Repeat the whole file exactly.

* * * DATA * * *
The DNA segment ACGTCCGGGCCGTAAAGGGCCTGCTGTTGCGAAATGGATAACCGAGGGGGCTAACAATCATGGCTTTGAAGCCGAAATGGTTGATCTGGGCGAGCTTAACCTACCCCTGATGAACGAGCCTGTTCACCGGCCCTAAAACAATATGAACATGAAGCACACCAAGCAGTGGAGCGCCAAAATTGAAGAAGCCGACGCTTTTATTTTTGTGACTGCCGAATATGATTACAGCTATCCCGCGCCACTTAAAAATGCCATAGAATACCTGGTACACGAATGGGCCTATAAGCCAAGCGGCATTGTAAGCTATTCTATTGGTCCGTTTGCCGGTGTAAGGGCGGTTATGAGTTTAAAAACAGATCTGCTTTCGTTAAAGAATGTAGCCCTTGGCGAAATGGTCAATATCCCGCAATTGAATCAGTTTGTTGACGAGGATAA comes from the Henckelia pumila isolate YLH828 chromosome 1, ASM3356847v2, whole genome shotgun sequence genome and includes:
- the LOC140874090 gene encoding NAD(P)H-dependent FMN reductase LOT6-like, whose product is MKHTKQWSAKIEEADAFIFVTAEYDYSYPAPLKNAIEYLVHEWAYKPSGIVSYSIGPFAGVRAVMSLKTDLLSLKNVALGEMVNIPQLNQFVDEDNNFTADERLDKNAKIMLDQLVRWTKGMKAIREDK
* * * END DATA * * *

The DNA segment ACGTCCGGGCCGTAAAGGGCCTGCTGTTGCGAAATGGATAACCGAGGGGGCTAACAATCATGGCTTTGAAGCCGAAATGGTTGATCTGGGCGAGCTTAACCTACCCCTGATGAACGAGCCTGTTCACCGGCCCTAAAACAATATGAACATGAAGCACACCAAGCAGTGGAGCGCCAAAATTGAAGAAGCCGACGCTTTTATTTTTGTGACTGCCGAATATGATTACAGCTATCCCGCGCCACTTAAAAATGCCATAGAATACCTGGTACACGAATGGGCCTATAAGCCAAGCGGCATTGTAAGCTATTCTATTGGTCCGTTTGCCGGTGTAAGGGCGGTTATGAGTTTAAAAACAGATCTGCTTTCGTTAAAGAATGTAGCCCTTGGCGAAATGGTCAATATCCCGCAATTGAATCAGTTTGTTGACGAGGATAA comes from the Henckelia pumila isolate YLH828 chromosome 1, ASM3356847v2, whole genome shotgun sequence genome and includes:
- the LOC140874090 gene encoding NAD(P)H-dependent FMN reductase LOT6-like, whose product is MKHTKQWSAKIEEADAFIFVTAEYDYSYPAPLKNAIEYLVHEWAYKPSGIVSYSIGPFAGVRAVMSLKTDLLSLKNVALGEMVNIPQLNQFVDEDNNFTADERLDKNAKIMLDQLVRWTKGMKAIREDK